Dodgers News: Justin Turner ‘Felt Great’ In 2016 Spring Training Debut
Jon SooHoo-Los Angeles Dodgers

Coming off a season in which he was hobbled by a bothersome left knee as a result of a foul ball, Los Angeles Dodgers third baseman Justin Turner underwent microfracture surgery during the offseason. Initially, the procedure was only to include cleaning up loose bodies.

Although microfracture surgery is a more serious operation, Turner said the area where he needed the operation afforded him some luck as it was a non-weight bearing region in his knee. He progressed along the rehab trail without issue, but the Dodgers have been cautious since the start camp.

It was determined Turner would miss the first week of Cactus League play, which began March 3 for the Dodgers. He wound up missing 10 days, but returned to the lineup on Monday against the Milwaukee Brewers.

Although the date of Turner’s 2016 Spring Training debut had been penciled in for a couple of days, it originally called for him to start as a designated hitter.

However, the 31 year old successfully got through Minor League games on the back fields at Camelback Ranch, and instead started at third base. After playing 3 1/2 innings on Monday, Turner said all went well, via Ken Gurnick of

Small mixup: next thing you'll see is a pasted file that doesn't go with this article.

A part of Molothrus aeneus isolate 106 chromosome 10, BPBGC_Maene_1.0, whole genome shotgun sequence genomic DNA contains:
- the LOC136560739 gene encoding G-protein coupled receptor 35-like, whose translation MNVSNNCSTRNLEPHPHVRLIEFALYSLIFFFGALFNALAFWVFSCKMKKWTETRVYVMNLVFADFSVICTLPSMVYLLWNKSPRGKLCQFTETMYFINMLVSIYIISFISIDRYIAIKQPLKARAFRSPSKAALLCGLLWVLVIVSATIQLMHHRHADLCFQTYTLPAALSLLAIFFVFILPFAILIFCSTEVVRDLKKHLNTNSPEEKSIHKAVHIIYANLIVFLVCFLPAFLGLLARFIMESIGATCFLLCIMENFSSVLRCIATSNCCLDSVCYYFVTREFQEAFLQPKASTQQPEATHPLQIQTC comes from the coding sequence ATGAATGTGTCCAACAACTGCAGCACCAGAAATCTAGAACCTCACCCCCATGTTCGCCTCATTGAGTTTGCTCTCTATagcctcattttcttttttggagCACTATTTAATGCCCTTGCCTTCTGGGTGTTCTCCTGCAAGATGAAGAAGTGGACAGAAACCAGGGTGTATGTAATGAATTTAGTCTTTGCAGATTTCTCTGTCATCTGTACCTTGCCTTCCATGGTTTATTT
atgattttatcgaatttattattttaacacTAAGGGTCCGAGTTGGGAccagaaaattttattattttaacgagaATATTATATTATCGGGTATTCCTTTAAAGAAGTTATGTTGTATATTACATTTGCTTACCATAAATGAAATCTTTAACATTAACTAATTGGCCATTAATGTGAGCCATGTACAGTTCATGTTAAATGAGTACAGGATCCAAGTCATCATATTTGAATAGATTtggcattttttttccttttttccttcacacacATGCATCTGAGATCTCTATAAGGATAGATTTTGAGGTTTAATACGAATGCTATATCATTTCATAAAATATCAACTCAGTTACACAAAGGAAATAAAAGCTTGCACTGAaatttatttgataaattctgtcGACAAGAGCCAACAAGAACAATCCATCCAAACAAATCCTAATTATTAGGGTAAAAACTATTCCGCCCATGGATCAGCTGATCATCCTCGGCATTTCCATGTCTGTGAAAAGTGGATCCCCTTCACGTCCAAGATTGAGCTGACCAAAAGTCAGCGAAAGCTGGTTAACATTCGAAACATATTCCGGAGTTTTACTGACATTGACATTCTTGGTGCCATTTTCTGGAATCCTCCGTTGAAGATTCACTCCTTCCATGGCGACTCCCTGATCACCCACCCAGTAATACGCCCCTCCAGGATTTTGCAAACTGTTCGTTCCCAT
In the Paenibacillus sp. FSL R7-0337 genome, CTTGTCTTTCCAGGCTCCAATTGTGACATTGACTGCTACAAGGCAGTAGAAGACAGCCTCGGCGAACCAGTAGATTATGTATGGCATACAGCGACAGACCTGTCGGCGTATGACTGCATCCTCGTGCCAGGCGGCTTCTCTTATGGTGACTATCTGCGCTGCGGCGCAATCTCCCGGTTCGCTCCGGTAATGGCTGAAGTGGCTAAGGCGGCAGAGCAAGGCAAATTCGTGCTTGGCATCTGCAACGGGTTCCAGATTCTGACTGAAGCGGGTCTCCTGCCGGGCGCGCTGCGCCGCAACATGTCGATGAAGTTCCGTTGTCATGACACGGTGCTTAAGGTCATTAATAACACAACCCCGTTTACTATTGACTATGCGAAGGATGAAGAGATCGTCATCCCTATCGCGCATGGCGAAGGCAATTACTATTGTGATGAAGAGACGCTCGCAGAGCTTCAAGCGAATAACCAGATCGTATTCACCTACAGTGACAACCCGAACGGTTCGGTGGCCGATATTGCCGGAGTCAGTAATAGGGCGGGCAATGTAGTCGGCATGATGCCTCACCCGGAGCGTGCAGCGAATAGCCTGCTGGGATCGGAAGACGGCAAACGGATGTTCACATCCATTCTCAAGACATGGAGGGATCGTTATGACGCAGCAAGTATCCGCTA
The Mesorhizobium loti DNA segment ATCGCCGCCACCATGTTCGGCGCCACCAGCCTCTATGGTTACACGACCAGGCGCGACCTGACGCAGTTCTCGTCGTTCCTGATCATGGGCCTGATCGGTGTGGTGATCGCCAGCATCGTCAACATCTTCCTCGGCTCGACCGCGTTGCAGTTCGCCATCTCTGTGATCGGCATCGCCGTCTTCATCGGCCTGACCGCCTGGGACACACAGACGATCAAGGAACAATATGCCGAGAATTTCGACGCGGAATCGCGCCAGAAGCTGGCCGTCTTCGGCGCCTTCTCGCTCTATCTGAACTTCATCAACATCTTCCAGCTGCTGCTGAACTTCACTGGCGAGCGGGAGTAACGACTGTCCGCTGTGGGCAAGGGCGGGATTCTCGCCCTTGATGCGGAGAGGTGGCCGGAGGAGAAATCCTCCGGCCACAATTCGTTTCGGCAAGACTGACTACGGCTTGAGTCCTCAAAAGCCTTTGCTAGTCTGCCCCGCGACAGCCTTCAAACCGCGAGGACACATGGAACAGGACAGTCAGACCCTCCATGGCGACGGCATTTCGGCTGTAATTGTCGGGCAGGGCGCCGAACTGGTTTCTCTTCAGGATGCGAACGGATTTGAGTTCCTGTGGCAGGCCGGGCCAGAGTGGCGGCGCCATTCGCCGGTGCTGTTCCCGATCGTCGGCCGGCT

“Everything is a test to see how I feel on both sides of the ball. I had a little extra adrenaline with the fans in the stands. I was anxious to get back out there in a real game. Playing on the back fields is good to get the work in, but it’s not the same adrenaline and intensity with the fans in the stands. I felt great. Ran, slid into home, dove for a ball. Everything felt fine.”

The Dodgers starting third baseman finished 1-for-1 with one double, one RBI, a walk and two runs scored. His RBI double gave the Dodgers a 1-0 lead only three batters into the game.

Turner played in career-high 126 games last season, batting .294/.370/.491 with 16 home runs, 60 RBIs, a .371 wOBA, 141 wRC+ while posting a 3.9 WAR.

He carried that success into the postseason when he was the Dodgers’ best hitter, going 10-for-19 (.526 batting average) with six doubles and four RBIs in five National League Division Series games.

Turner’s 10 hits in the series were the most ever for a Dodgers player in a Division Series, and the most by a Dodger in any postseason series since Steve Garvey’s 10 hits in the 1981 World Series. Moreover, Turner’s six doubles set a Dodgers record for most in any postseason series.

Turner, the Dodgers’ undisputed starting third baseman, is on track to be fully recovered from last October’s knee surgery by Opening Day. He avoided arbitration by agreeing to a one-year, $5.1 million salary. Turner will be eligible for free agency following the 2016 season.